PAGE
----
Many of the companies that are running the new gTLDs will allow mark holders to block use of certain words on the new registry entirely — for a fee.
The most notable is Donuts Inc., which used investment funding to apply for more than 300 new gTLDS — at $180,000 per application, such was no small task. Though a sizeable portion of the company's applications have been temporarily held up due to similar-looking applications, many others, including .bike, .technology, .email and .coffee, have already been released.
The company operates as a registry, allowing potential site operators to sign up for URLs bearing the new extensions through ICANN-approved registrars like GoDaddy. But it also offers what's called the Domains Protected Marks List, which allows brand owners to bar registration of their trademarks across every Donut registry.
The DPML reportedly costs a few thousand per mark for five-year terms, which might come off as a bit of a racket — the company created the new gTLDs and now is requesting payment for blocking names. But it's a quick way to prevent infringement on a big chunk of the new online real estate created by the expansion.
“[Donuts is] one of the low hanging fruits when you're putting together your strategy for dealing with the new gTLDs,” said Leslie A. Nettleford, associate general counsel at AARP and another speaker on the ICANN expansion at the ABA IP Conference.
Use the New Tools When You Can
The new expansion comes with new tools to combat troublesome registrations. The traditional Uniform Dispute Resolution Policy — an arbitration process that allows a challenger to seek to cancel or take over a confusing URL — is still available, but brand owners now have the Uniform Rapid Suspension System as well.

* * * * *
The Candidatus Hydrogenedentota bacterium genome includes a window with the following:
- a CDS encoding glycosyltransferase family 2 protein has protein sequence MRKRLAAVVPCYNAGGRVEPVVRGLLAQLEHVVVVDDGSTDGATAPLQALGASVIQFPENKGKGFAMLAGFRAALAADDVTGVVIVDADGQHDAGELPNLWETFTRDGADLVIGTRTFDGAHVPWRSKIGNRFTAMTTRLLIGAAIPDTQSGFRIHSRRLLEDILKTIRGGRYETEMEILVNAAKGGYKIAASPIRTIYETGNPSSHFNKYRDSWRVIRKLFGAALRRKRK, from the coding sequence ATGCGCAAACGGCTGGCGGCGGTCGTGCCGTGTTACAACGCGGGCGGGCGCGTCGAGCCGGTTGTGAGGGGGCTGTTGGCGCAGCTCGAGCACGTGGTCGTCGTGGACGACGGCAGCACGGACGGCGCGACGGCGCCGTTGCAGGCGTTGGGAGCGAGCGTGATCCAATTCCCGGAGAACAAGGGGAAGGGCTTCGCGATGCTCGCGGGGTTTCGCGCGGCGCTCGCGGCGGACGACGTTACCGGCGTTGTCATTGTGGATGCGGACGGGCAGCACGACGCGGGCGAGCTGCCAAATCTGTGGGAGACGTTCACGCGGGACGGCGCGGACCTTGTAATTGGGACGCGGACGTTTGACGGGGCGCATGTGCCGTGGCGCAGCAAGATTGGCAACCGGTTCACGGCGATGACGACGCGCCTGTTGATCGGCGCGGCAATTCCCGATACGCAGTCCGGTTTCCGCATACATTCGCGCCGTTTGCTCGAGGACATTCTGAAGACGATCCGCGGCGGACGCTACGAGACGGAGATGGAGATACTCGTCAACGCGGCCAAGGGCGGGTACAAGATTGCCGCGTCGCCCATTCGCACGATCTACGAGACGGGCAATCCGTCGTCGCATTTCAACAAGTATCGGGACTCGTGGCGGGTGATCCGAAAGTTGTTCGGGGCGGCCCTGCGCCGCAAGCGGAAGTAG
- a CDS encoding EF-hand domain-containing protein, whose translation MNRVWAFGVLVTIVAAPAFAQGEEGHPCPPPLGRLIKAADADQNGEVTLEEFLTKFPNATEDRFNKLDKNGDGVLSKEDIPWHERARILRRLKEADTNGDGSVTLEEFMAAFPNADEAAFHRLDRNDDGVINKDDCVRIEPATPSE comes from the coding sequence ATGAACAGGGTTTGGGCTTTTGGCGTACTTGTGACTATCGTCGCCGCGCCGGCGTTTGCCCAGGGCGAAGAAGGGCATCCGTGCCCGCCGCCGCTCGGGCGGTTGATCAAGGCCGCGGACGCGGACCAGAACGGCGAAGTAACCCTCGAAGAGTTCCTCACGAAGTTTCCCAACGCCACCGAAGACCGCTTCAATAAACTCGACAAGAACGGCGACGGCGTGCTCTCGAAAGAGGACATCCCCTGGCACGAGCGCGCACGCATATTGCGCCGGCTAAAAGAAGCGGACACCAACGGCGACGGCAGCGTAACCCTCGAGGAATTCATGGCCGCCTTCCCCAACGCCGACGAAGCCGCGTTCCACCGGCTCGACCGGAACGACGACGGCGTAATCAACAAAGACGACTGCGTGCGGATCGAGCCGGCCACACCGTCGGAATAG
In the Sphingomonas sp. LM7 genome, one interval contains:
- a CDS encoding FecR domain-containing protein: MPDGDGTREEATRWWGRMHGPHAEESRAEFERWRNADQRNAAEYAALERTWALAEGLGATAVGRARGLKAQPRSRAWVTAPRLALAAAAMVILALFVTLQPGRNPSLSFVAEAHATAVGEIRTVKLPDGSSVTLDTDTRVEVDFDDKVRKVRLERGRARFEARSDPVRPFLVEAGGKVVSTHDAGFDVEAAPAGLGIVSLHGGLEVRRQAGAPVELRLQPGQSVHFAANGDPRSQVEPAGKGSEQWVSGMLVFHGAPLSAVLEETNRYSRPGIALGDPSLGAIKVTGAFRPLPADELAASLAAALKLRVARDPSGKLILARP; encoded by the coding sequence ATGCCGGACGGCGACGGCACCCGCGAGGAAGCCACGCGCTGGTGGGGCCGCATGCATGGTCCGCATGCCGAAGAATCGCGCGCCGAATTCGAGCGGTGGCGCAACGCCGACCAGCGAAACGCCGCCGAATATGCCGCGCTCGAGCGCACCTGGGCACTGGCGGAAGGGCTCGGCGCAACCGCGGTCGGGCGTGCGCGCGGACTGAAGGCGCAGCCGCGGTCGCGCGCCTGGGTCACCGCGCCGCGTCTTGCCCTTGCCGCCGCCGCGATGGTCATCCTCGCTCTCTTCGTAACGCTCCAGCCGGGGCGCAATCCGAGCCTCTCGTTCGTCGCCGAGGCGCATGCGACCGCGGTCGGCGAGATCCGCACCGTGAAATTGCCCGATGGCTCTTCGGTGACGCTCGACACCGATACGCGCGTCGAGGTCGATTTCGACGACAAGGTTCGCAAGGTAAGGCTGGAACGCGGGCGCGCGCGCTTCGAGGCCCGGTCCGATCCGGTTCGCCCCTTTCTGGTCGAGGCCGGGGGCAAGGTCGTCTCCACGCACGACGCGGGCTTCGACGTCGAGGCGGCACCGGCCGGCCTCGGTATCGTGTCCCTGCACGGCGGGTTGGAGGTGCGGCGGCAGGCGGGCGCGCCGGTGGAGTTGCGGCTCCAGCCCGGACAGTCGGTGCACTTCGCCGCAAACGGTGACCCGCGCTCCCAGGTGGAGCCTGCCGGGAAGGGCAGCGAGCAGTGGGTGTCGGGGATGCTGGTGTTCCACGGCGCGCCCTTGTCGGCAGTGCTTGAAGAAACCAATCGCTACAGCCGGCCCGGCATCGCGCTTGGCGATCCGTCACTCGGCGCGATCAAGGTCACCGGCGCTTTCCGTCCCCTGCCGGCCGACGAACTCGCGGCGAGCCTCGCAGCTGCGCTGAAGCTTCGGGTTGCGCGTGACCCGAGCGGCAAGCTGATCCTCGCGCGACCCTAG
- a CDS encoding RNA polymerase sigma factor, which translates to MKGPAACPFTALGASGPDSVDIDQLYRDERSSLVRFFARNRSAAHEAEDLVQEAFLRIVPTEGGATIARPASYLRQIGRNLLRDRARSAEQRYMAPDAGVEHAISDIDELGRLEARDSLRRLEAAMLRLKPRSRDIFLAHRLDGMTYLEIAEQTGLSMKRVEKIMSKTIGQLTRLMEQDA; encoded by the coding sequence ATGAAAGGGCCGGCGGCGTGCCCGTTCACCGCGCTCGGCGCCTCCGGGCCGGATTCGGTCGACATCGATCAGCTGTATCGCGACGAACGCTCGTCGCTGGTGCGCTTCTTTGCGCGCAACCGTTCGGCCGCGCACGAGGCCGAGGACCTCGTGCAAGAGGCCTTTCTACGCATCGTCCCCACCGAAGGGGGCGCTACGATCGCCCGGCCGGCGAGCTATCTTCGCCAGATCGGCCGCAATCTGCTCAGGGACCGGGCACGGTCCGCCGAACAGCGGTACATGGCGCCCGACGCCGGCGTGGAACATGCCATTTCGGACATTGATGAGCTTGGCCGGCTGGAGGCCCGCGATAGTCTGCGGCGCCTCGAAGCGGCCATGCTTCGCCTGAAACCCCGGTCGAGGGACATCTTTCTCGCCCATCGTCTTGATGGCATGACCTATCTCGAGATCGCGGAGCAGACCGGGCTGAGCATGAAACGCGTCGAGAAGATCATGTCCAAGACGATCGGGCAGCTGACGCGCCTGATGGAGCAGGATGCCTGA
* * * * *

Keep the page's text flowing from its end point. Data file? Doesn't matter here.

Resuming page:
The URS system is designed for obvious infringement and is far faster than UDRP: much shorter petitions, a turn around of just a few days for the review, immediate freezing of the account, and no discovery or hearings.
“The idea here is to give a faster way to address a clear-cut cases of infringing domain names,” said Claudia Ray, a Kirkland & Ellis LLP partner also speaking at the ABA's event. “This is for something that’s so clear-cut you don’t have to go through the even relatively easy UDRP process.”
With greater speed comes lesser remedies, though: URS provides only for account freezing, rather than full cancellation or transfer. And it's really only for obvious cases, not those that require a bit more proof.
Two other new procedures — the Post-Delegation Dispute Resolution Procedure and the Registry Restrictions Dispute Resolution System — both allow brand owners to challenge the registries themselves, but the results are nonbinding recommendations.
Use the Old Tools When You Need To
Brand owners should use the new, cheaper tools at their disposal, as well as develop a strategy for blocking and defensive registrations as the new gTLDs roll out, but if all else fails, the federal courts are still there.
That means infringement, dilution and cybersquatting cases against the owner of the new gTLD or the registrant when the situation calls for it. It'll be far more expensive, but it's also binding and a deterrent to future infringers.
“None of the new mechanisms prevent you from using the old mechanisms,” said Kirkland & Ellis's Ray. “They're still there.”